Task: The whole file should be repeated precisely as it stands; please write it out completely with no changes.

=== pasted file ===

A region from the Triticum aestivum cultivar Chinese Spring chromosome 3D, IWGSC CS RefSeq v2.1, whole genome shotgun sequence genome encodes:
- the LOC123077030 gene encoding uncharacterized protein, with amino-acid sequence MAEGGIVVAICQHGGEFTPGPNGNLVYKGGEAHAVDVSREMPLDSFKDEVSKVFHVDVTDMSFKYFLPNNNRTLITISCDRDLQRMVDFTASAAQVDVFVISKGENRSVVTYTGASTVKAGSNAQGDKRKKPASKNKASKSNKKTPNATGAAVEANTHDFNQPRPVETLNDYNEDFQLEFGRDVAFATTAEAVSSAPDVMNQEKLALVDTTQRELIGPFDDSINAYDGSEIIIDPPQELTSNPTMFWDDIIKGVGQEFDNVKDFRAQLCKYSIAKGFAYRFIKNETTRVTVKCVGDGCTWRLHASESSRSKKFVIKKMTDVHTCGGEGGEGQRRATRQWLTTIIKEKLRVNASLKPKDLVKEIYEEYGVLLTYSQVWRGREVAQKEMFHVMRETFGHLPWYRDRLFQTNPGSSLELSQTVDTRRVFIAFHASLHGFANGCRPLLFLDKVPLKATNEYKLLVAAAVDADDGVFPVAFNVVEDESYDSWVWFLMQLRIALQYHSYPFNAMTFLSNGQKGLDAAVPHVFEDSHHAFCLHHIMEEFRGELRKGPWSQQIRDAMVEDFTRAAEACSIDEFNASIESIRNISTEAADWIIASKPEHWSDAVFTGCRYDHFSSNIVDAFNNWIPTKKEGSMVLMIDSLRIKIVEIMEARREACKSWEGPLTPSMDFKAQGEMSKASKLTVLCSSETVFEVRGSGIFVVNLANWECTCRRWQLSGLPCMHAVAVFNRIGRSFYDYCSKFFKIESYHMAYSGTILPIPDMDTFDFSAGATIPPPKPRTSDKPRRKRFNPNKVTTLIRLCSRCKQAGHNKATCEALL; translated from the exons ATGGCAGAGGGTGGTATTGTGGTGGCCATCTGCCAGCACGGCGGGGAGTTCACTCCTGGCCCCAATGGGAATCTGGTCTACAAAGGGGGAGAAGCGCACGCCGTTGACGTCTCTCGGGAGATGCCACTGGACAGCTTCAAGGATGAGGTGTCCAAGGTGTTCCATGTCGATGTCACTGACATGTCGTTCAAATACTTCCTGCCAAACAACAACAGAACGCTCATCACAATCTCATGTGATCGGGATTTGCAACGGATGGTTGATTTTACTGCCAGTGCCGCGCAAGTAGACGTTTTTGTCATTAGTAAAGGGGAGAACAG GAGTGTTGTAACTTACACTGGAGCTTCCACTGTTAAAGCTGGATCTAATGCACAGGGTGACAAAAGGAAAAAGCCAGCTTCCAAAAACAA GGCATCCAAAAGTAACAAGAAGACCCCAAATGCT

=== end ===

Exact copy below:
A region from the Triticum aestivum cultivar Chinese Spring chromosome 3D, IWGSC CS RefSeq v2.1, whole genome shotgun sequence genome encodes:
- the LOC123077030 gene encoding uncharacterized protein, with amino-acid sequence MAEGGIVVAICQHGGEFTPGPNGNLVYKGGEAHAVDVSREMPLDSFKDEVSKVFHVDVTDMSFKYFLPNNNRTLITISCDRDLQRMVDFTASAAQVDVFVISKGENRSVVTYTGASTVKAGSNAQGDKRKKPASKNKASKSNKKTPNATGAAVEANTHDFNQPRPVETLNDYNEDFQLEFGRDVAFATTAEAVSSAPDVMNQEKLALVDTTQRELIGPFDDSINAYDGSEIIIDPPQELTSNPTMFWDDIIKGVGQEFDNVKDFRAQLCKYSIAKGFAYRFIKNETTRVTVKCVGDGCTWRLHASESSRSKKFVIKKMTDVHTCGGEGGEGQRRATRQWLTTIIKEKLRVNASLKPKDLVKEIYEEYGVLLTYSQVWRGREVAQKEMFHVMRETFGHLPWYRDRLFQTNPGSSLELSQTVDTRRVFIAFHASLHGFANGCRPLLFLDKVPLKATNEYKLLVAAAVDADDGVFPVAFNVVEDESYDSWVWFLMQLRIALQYHSYPFNAMTFLSNGQKGLDAAVPHVFEDSHHAFCLHHIMEEFRGELRKGPWSQQIRDAMVEDFTRAAEACSIDEFNASIESIRNISTEAADWIIASKPEHWSDAVFTGCRYDHFSSNIVDAFNNWIPTKKEGSMVLMIDSLRIKIVEIMEARREACKSWEGPLTPSMDFKAQGEMSKASKLTVLCSSETVFEVRGSGIFVVNLANWECTCRRWQLSGLPCMHAVAVFNRIGRSFYDYCSKFFKIESYHMAYSGTILPIPDMDTFDFSAGATIPPPKPRTSDKPRRKRFNPNKVTTLIRLCSRCKQAGHNKATCEALL; translated from the exons ATGGCAGAGGGTGGTATTGTGGTGGCCATCTGCCAGCACGGCGGGGAGTTCACTCCTGGCCCCAATGGGAATCTGGTCTACAAAGGGGGAGAAGCGCACGCCGTTGACGTCTCTCGGGAGATGCCACTGGACAGCTTCAAGGATGAGGTGTCCAAGGTGTTCCATGTCGATGTCACTGACATGTCGTTCAAATACTTCCTGCCAAACAACAACAGAACGCTCATCACAATCTCATGTGATCGGGATTTGCAACGGATGGTTGATTTTACTGCCAGTGCCGCGCAAGTAGACGTTTTTGTCATTAGTAAAGGGGAGAACAG GAGTGTTGTAACTTACACTGGAGCTTCCACTGTTAAAGCTGGATCTAATGCACAGGGTGACAAAAGGAAAAAGCCAGCTTCCAAAAACAA GGCATCCAAAAGTAACAAGAAGACCCCAAATGCT